Toyota Motor Corp. is making rare styling changes in the Camry sedan just halfway into the car’s usual design cycle, a sign the automaker is eager to stem gains made by Hyundai Motor Co.’s Sonata, which also is being reworked for 2015.
Toyota Motor Corp.’s North American chief, preparing to sell Camry-sized hydrogen sedans next year, said he’s “bullish” about advances in the company’s fuel cell system and wants more U.S. supply of the Japan-built cars.
Toyota Motor Corp.’s Camry, the best-selling car in the U.S. for 11 straight years, will keep its lead in 2013 over competing midsize sedans from Honda Motor Co. and Ford Motor Co., Toyota’s U.S. sales chief said.
When Hyundai Motor Co. last overhauled the Sonata in 2009, motorists embraced the curvier exterior and the South Korean company went on to gain more market share than any major automaker for the next half decade.
Toyota Motor Corp.’s Camry has outrun a recession, recalls and natural disasters to stay America’s best-selling car for more than a decade. Odds are worsening that it can keep the title next year as challengers gear up for another run at topping the mild-mannered sedan.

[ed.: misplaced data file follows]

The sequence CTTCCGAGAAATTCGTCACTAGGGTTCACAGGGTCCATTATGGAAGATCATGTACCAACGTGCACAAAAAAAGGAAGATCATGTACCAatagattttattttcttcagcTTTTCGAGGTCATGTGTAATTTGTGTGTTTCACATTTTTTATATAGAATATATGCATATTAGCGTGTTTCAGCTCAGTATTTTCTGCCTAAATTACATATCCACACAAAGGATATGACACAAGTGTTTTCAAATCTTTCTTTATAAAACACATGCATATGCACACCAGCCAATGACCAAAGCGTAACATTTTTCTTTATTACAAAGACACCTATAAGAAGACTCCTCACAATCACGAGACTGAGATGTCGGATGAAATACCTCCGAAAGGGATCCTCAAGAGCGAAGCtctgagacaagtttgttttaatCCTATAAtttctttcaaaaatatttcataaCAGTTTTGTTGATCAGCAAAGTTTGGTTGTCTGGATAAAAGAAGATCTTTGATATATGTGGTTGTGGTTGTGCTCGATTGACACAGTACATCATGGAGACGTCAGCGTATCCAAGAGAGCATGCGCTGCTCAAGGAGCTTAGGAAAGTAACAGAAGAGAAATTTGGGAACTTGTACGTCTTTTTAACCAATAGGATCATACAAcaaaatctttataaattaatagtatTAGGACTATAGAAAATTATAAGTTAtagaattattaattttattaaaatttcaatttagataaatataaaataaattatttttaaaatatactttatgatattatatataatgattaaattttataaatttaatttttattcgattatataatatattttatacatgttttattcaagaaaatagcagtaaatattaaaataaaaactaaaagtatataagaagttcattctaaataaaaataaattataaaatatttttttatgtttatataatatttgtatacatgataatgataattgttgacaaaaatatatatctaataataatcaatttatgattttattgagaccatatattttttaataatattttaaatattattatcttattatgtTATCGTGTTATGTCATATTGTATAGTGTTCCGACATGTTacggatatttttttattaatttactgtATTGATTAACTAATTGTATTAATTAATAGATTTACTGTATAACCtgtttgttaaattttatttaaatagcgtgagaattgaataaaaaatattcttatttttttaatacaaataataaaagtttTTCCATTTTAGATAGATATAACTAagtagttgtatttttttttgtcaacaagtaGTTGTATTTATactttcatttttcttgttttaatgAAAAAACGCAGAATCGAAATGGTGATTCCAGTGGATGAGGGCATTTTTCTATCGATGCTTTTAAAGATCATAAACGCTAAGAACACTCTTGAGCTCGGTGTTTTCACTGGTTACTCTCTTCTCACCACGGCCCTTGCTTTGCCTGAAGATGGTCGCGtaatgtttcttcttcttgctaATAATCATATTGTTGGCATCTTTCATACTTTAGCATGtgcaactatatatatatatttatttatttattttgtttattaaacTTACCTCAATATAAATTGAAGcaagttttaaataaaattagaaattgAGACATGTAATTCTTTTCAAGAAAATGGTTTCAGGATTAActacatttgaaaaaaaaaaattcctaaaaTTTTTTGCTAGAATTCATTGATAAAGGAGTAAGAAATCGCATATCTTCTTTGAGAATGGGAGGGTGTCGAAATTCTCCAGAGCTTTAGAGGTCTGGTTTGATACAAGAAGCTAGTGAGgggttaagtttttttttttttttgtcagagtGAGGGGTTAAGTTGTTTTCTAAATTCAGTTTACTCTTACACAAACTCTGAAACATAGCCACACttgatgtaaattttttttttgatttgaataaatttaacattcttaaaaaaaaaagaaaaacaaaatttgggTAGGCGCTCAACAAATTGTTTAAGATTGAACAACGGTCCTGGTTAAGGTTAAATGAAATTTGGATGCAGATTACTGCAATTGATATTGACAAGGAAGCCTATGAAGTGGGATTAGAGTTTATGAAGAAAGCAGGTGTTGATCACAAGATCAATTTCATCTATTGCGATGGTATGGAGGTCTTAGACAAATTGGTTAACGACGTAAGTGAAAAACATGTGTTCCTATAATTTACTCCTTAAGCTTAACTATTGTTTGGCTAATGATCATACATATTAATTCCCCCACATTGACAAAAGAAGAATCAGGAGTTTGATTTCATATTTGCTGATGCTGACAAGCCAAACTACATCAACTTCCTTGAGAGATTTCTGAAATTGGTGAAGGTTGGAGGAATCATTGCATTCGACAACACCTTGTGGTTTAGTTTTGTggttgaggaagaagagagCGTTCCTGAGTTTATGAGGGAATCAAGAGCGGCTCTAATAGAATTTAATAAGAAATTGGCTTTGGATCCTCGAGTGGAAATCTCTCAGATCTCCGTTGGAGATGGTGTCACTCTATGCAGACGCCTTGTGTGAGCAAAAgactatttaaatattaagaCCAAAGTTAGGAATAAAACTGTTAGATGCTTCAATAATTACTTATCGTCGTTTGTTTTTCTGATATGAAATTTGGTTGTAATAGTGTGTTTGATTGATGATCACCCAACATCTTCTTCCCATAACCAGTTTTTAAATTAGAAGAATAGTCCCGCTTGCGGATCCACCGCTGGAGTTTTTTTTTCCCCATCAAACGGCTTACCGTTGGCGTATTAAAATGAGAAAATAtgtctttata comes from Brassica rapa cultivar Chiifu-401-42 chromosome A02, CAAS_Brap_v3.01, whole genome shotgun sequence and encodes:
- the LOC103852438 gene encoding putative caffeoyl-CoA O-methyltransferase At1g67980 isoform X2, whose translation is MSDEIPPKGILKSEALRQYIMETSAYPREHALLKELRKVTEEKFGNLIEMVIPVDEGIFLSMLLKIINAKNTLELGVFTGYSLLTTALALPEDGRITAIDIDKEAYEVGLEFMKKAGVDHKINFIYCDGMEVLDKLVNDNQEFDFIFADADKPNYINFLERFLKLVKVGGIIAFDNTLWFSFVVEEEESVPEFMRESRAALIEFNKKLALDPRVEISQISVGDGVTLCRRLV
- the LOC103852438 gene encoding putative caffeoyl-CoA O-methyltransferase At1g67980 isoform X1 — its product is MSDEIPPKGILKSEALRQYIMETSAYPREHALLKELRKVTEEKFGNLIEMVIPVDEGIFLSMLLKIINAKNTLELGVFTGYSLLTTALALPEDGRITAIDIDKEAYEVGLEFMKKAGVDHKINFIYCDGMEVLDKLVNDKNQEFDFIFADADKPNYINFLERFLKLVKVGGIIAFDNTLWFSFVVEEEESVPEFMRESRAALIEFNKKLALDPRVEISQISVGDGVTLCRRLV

Cautious consumers are slowing auto demand, a trend that won’t clear up until after the November presidential election, said Jim Lentz, chief executive officer of the U.S. sales arm of Toyota Motor Corp., which took back the global auto-sales lead in 2012’s first half.
Toyota Motor Corp.’s top North American executive said the carmaker hasn’t decided to end a production deal that supplies it with 100,000 Camry sedans annually from Fuji Heavy Industries Ltd.’s U.S. Subaru plant.
Toyota Motor Corp., the biggest seller of gasoline-electric cars, said U.S. Prius sales will climb more than 60 percent to a record this year, helped by the introduction of a smaller version of the hybrid hatchback.